About Blue John

Discovered nearly 2 thousand years ago by the Romans, Blue John is a rare natural variety of calcium fluorite, highly distincive and prized because of its characteristic bands of coloured veins. The only known deposit of this unusual mineral occurs in a hill to the west of Castleton in Derbyshire, England, opposite the mountain known as Mam Tor "The shivering mountain".

The Romans had settled just 3 miles away in Brough. It is likely they where searching for deposits of lead ore and struck upon an outcrop of Blue John by chance. Being keen mineralologists, they would have instantly recognised the outstanding beauty of their find. At this time the technology must certainly have existed to enable the complicated process of turning and polishing the stone.

The mineral is essesially mined by hand. It occurs in thin veins and also in nodules. Blasting is considered too dangerous as the shock can disturb the delicate crystalline structure and even render the sample colourless. The distintive coulouration is caused by the displacement of calcium atoms within the colourless crystal lattice. The Blue colour is formed by the scattering and absorption of the light as it passes through the crystals of calcium fluorite. It is this delicate structure which makes the work of the lapidiarist so difficult when attempting to cut and turn the raw mineral.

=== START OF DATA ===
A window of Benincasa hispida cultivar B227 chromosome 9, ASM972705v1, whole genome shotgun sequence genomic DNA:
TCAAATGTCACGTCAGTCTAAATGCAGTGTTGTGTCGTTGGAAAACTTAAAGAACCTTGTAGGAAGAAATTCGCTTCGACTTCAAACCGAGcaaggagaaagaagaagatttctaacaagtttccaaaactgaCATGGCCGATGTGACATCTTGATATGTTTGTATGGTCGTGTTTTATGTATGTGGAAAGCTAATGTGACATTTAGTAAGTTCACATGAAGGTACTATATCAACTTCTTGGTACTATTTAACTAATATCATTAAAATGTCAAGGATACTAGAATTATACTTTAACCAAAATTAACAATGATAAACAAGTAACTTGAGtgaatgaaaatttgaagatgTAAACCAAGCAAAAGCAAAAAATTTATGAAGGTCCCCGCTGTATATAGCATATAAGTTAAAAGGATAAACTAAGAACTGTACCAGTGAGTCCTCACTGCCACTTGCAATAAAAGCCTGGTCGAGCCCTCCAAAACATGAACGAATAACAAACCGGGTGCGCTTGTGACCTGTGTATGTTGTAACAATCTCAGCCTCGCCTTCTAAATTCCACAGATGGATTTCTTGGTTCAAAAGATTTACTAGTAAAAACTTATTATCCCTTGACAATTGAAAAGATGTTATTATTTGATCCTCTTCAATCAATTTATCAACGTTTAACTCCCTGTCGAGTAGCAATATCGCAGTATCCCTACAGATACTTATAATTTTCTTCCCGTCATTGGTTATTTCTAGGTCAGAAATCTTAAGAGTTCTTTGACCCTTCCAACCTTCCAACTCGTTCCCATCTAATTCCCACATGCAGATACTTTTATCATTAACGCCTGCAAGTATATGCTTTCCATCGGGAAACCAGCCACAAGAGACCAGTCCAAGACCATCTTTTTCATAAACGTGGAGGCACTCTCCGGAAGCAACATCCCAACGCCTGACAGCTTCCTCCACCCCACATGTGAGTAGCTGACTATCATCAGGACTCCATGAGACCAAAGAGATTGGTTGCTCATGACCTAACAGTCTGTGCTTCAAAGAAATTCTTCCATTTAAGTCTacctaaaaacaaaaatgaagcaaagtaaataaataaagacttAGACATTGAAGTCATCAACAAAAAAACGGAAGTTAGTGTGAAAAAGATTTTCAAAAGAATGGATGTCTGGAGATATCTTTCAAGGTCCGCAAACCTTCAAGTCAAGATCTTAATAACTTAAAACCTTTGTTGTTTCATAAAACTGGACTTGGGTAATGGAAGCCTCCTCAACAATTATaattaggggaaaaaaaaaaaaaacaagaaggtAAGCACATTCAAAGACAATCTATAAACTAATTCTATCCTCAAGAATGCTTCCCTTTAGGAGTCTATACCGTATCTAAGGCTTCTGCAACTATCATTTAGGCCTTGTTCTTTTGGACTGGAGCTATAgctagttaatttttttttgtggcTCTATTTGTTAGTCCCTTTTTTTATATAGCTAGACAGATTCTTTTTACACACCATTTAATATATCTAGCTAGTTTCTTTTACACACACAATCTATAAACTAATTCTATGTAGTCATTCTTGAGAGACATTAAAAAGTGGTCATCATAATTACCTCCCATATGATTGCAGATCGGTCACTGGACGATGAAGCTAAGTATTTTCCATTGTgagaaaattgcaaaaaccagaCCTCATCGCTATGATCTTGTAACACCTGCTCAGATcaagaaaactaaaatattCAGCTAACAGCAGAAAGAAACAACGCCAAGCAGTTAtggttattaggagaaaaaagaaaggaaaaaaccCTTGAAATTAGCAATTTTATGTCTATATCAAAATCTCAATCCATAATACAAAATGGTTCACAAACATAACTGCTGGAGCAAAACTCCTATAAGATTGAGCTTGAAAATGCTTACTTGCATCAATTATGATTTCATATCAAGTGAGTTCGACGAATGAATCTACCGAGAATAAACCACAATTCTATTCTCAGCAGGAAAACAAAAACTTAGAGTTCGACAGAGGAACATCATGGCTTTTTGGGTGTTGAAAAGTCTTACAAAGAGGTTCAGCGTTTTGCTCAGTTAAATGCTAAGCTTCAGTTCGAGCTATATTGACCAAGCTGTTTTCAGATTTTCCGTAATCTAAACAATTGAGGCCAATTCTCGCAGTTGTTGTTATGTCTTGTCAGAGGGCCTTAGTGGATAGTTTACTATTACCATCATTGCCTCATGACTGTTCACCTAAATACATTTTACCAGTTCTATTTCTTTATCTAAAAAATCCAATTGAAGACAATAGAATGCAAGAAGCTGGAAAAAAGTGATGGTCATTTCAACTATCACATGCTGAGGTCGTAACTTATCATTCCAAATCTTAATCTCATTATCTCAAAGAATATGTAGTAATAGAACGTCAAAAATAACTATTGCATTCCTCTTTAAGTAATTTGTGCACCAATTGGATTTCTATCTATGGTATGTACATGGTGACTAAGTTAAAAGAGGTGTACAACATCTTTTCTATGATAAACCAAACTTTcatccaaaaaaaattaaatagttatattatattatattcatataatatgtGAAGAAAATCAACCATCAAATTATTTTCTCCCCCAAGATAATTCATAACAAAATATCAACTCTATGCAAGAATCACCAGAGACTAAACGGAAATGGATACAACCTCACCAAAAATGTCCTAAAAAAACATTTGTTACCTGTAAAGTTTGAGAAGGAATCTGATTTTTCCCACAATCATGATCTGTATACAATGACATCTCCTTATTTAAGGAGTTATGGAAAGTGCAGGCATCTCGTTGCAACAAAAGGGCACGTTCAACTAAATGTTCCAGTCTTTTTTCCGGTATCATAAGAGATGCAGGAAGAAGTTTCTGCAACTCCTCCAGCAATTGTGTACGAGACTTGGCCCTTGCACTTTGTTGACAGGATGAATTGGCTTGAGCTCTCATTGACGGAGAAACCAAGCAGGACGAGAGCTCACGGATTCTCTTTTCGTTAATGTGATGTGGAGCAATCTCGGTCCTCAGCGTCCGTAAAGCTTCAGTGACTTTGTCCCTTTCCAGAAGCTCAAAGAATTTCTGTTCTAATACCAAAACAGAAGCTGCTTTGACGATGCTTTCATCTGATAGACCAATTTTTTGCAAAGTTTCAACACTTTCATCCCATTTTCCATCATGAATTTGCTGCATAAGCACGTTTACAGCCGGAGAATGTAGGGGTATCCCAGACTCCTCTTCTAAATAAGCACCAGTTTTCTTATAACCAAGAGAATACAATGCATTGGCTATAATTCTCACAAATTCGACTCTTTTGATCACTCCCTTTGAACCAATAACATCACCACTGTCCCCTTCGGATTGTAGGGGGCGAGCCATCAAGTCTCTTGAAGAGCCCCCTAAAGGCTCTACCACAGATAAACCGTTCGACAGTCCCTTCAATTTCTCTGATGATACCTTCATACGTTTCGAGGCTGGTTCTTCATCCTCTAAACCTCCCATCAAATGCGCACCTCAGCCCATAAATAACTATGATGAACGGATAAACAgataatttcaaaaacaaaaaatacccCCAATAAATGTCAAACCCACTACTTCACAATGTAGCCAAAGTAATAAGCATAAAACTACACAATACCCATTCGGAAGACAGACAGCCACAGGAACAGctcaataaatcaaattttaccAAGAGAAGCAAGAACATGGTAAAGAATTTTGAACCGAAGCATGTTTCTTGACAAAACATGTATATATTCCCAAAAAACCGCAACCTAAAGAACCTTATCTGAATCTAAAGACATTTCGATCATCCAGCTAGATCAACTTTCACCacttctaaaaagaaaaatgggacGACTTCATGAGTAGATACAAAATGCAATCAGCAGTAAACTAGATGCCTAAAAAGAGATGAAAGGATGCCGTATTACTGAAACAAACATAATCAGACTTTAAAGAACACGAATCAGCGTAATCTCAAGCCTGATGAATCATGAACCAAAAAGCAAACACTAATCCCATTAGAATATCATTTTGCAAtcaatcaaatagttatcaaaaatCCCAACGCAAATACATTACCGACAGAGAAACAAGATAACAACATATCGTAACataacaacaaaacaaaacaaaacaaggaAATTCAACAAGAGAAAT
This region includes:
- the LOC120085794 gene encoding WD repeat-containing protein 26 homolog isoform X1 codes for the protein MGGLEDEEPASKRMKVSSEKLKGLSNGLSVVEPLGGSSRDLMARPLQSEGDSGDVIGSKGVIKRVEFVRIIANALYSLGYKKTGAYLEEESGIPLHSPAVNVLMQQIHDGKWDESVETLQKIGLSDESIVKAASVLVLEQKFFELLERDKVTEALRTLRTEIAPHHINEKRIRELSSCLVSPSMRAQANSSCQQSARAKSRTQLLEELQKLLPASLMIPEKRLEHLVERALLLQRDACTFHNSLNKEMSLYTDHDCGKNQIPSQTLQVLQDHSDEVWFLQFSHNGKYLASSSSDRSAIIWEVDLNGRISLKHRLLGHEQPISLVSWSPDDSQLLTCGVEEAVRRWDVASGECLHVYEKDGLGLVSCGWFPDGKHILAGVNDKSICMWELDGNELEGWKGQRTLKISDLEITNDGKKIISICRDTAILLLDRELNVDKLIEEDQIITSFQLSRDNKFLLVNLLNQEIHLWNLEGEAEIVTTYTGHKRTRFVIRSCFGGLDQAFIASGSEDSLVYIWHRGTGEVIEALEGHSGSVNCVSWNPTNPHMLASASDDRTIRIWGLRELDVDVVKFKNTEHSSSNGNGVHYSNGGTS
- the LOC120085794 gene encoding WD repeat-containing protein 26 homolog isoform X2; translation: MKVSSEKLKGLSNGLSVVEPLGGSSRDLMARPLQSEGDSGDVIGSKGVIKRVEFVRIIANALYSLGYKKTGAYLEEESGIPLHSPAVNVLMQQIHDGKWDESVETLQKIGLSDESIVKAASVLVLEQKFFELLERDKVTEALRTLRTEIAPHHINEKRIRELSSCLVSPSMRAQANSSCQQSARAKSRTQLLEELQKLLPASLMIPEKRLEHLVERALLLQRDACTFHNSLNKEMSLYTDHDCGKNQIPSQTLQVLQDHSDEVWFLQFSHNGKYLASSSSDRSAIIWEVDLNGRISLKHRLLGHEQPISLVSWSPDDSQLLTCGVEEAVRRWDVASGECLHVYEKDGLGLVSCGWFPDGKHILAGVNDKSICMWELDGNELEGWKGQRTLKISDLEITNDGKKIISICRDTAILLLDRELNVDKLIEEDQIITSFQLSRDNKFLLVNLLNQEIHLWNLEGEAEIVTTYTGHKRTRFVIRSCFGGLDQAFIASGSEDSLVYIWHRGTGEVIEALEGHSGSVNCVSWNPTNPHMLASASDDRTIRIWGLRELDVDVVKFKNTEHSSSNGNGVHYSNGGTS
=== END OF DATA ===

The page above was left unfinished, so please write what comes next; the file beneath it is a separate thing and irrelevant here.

Splendid specmens of the Blue John stone can be found in imported collections throughout the world. The mines are sadly now largely extinct. It is unlikely that pieces of Derbyshire spar of sufficient size will ever be mined again to produce the wondrous ornaments that have been held in such esteem for many centuries. However smaller veins and nodules of sufficient size for jewellery can still be found.


All jewellery on our online shop is available in a variety of different stones including Blue John. All designed and created in our onsite workshop in Castleton in the Peak District.

Stone Type
Blue John